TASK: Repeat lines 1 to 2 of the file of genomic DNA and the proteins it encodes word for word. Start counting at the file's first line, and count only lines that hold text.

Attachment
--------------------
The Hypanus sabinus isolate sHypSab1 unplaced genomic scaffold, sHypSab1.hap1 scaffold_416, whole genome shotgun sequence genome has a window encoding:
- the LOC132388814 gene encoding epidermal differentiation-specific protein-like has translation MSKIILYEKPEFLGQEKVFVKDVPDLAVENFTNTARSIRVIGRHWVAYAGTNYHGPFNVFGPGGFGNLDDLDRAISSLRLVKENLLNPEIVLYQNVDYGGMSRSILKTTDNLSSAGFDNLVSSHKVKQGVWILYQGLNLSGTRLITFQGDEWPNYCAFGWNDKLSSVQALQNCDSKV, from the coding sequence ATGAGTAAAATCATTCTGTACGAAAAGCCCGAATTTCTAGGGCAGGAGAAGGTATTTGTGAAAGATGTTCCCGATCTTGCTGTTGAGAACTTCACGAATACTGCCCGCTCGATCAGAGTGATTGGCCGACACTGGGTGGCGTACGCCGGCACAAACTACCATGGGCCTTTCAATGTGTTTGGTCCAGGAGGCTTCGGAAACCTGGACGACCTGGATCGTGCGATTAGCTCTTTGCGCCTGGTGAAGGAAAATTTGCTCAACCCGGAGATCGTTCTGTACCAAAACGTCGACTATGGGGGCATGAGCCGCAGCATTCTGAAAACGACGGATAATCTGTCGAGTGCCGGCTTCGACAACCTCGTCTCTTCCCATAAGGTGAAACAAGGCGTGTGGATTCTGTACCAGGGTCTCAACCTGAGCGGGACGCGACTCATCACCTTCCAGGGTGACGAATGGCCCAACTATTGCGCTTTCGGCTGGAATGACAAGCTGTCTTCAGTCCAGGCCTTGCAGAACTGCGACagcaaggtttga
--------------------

The Hypanus sabinus isolate sHypSab1 unplaced genomic scaffold, sHypSab1.hap1 scaffold_416, whole genome shotgun sequence genome has a window encoding:
- the LOC132388814 gene encoding epidermal differentiation-specific protein-like has translation MSKIILYEKPEFLGQEKVFVKDVPDLAVENFTNTARSIRVIGRHWVAYAGTNYHGPFNVFGPGGFGNLDDLDRAISSLRLVKENLLNPEIVLYQNVDYGGMSRSILKTTDNLSSAGFDNLVSSHKVKQGVWILYQGLNLSGTRLITFQGDEWPNYCAFGWNDKLSSVQALQNCDSKV, from the coding sequence ATGAGTAAAATCATTCTGTACGAAAAGCCCGAATTTCTAGGGCAGGAGAAGGTATTTGTGAAAGATGTTCCCGATCTTGCTGTTGAGAACTTCACGAATACTGCCCGCTCGATCAGAGTGATTGGCCGACACTGGGTGGCGTACGCCGGCACAAACTACCATGGGCCTTTCAATGTGTTTGGTCCAGGAGGCTTCGGAAACCTGGACGACCTGGATCGTGCGATTAGCTCTTTGCGCCTGGTGAAGGAAAATTTGCTCAACCCGGAGATCGTTCTGTACCAAAACGTCGACTATGGGGGCATGAGCCGCAGCATTCTGAAAACGACGGATAATCTGTCGAGTGCCGGCTTCGACAACCTCGTCTCTTCCCATAAGGTGAAACAAGGCGTGTGGATTCTGTACCAGGGTCTCAACCTGAGCGGGACGCGACTCATCACCTTCCAGGGTGACGAATGGCCCAACTATTGCGCTTTCGGCTGGAATGACAAGCTGTCTTCAGTCCAGGCCTTGCAGAACTGCGACagcaaggtttga